The "you kids get off my lawn" title was intended as a poke at my advancing age and the stereotype of grumpy ol' Mr. Wilson trying to rid himself of Dennis the Menace (I know, probably an obscure reference for you). But with respect to young people, yeah, I do care when teenagers sling around the f-bombs when families with small children are trying to eat. I do care when some drunk concert-goer screams like a little girl through every fucking song when I paid $60 for a ticket to listen to the performer actually sing it in person. I do care when lifeguards text message on their cell phone when they are supposed to be in charge of saving lives. However, I don't really give a flying rat's ass what the young kids do amongst themselves. They want to call each other "nigga" and I'm supposed to believe it's not racial, so be it. When my nephew posts pictures of himself and his friends on Facebook playing with balloons in the shape of a penis and testicles and act as though they are giving each other blow jobs, I'm not saying a word. Let him realize how embarrassing that's gonna be when he tries to get a real job post-college.

But let's get real here for a minute. You have rigorously defended the younger generation as though they are a generation of polite, smart, civic-minded Kevin Arnolds, and I think you are living in a dream world there. Sure, the younger generation is not racist. I think the younger generation is not racist NOT because they are some greater level of benevolent than previous generations but because their parent's generation purposely raised them not to be racist, in defiance of their (parent's) own upbringing. But overly civic minded? Horse shit! I believe this generation is as apathetic as most other previous generations. I believe your sense of your generation being so proactive is a product of your personal experience (and you hang with a pretty damn upscale crowd), and not indicative of the larger community of young people. Go to a soup kitchen. Or a hospital. Or a reading program. Who do you see volunteering? Who is walking around your neighborhood trying to solicit donations for charity? When I was 37 years old, I began volunteering at the zoo. I was the youngest volunteer in my area by about 25 years. No one is going to come close to approaching the elderly in terms of giving of their time and energy. It takes time to gain the perspective and see the value in "giving back". Young people (as a group) just aren't there yet.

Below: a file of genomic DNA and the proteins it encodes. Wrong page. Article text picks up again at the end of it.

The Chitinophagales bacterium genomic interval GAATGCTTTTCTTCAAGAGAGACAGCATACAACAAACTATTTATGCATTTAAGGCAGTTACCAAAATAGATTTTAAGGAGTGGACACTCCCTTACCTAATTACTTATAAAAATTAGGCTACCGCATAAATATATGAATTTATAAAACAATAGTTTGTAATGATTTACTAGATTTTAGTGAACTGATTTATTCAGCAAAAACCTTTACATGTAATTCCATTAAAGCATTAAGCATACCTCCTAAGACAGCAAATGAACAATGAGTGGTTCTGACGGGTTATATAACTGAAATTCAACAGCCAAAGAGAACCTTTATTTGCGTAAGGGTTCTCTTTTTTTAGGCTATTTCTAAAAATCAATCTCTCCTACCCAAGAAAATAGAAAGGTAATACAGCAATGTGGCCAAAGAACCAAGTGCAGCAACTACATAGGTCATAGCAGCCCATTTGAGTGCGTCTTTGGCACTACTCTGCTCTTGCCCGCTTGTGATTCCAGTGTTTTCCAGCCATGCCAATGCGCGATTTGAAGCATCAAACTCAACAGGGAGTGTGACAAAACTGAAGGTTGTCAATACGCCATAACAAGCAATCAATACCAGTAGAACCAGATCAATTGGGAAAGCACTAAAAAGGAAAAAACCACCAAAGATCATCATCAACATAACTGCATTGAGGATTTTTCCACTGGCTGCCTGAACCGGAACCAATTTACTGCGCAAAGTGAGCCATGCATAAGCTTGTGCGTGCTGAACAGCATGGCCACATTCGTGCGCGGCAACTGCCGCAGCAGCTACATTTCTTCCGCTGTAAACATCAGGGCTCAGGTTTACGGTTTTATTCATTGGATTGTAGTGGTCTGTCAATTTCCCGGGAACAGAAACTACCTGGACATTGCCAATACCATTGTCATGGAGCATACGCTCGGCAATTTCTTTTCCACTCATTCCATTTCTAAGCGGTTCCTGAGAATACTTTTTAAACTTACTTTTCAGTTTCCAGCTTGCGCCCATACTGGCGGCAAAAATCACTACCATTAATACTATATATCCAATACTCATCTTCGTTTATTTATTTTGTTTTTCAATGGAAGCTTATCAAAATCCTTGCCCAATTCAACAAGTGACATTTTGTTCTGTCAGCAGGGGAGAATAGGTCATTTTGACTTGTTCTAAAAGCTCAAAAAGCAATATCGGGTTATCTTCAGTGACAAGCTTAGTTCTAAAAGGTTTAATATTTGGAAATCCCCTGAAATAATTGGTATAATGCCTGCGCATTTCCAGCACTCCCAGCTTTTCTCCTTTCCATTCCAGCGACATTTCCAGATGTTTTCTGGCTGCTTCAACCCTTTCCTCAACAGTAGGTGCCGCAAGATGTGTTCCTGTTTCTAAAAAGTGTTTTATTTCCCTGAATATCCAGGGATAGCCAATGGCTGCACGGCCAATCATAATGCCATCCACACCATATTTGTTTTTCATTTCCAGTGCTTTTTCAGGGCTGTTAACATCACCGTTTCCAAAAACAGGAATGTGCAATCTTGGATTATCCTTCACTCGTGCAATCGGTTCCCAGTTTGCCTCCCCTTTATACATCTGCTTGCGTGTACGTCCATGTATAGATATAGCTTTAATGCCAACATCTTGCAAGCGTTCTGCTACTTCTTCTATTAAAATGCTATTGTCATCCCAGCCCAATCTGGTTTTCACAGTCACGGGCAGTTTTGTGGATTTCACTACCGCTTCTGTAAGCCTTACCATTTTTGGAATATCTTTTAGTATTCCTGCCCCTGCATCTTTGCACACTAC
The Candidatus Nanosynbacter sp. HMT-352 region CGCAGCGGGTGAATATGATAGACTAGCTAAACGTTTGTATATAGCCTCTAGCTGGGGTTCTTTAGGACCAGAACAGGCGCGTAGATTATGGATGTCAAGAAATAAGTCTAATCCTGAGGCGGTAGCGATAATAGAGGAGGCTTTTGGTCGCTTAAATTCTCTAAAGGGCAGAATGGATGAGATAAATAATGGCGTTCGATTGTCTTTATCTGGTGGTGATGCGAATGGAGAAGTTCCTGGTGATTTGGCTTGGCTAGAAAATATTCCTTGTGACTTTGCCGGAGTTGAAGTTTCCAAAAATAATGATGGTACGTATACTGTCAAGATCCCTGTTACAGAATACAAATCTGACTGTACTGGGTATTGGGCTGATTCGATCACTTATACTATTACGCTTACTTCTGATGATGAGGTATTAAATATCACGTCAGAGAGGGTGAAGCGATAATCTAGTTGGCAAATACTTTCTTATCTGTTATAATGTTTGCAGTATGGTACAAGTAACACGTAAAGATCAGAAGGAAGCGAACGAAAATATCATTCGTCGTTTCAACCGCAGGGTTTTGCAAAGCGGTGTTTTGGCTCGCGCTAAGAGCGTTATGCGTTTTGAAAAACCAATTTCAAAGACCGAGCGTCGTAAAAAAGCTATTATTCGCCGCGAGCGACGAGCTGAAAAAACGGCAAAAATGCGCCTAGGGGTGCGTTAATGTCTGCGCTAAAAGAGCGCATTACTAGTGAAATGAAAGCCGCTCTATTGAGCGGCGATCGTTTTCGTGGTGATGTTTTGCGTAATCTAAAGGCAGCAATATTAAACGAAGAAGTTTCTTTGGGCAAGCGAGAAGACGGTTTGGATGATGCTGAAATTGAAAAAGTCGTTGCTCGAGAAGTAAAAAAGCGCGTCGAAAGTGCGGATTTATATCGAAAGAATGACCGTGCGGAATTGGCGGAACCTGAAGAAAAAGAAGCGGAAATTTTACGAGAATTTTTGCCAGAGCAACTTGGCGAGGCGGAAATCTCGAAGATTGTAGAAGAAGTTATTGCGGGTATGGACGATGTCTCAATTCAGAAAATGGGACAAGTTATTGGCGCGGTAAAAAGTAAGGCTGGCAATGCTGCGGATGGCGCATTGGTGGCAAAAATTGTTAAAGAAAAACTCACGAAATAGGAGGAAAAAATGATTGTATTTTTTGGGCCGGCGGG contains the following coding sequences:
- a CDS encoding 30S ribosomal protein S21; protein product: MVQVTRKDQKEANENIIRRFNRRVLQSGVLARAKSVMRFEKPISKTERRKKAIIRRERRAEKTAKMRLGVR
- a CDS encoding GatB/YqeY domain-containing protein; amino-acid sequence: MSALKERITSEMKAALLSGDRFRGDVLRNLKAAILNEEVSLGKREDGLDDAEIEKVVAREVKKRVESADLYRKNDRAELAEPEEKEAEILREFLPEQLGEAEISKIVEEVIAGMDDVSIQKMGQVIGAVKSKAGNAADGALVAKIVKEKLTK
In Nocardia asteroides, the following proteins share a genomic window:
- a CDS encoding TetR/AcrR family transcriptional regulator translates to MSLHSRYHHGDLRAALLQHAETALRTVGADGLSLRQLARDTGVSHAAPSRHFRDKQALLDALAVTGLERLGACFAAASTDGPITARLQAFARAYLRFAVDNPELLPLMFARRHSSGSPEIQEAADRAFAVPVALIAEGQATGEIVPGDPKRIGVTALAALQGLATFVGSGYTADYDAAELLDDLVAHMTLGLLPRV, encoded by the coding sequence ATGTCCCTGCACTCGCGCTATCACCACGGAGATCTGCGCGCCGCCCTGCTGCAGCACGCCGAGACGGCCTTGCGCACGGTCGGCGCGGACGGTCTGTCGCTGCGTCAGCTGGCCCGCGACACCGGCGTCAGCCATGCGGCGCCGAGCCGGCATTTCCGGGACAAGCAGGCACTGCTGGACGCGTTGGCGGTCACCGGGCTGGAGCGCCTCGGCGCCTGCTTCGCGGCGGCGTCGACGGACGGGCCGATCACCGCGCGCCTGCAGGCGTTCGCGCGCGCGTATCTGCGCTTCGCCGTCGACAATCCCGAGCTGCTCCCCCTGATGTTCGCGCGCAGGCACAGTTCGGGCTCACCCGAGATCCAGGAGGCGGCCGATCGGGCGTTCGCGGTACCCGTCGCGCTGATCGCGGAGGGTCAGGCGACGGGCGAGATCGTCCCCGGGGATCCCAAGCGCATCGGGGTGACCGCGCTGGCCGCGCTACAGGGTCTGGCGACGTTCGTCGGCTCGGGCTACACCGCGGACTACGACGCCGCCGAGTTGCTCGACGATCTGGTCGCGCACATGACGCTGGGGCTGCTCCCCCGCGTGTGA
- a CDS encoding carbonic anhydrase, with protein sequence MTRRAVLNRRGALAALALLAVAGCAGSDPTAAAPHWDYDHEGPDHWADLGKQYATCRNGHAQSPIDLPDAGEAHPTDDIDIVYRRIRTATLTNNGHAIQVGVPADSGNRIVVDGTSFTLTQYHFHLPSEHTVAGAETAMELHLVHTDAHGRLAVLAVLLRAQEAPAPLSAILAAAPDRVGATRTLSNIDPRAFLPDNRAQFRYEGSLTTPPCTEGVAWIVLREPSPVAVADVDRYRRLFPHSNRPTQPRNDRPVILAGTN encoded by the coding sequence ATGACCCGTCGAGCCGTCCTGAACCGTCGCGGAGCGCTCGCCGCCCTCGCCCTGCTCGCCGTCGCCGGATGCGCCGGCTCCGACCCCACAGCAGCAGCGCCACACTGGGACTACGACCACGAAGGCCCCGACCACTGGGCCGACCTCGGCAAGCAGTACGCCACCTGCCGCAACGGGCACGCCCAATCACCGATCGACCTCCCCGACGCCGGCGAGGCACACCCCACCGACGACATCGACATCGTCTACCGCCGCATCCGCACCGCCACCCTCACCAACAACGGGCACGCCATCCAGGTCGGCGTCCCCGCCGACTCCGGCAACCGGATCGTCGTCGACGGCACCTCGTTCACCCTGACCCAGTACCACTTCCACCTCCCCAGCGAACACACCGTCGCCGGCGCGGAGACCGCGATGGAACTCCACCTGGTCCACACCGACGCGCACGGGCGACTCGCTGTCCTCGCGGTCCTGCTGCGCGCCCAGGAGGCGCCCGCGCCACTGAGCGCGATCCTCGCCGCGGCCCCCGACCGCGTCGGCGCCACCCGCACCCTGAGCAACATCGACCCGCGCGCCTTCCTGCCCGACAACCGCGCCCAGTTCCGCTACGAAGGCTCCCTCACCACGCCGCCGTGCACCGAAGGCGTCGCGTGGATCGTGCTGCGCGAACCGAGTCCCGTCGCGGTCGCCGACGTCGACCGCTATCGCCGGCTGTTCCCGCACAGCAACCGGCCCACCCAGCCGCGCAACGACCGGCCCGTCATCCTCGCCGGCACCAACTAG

So, while it may not be okay to be openly racist these days, there are plenty of other things that these "kids today" have no problem being pretty darn insensitive about. (Although, I will admit that it is not significantly different that the lack of civility and sensibility that one finds in the public at large---this really doesn't seem to be a product of age.) However, it was YOUR argument that the young people today are so much better than the young people of previous generations.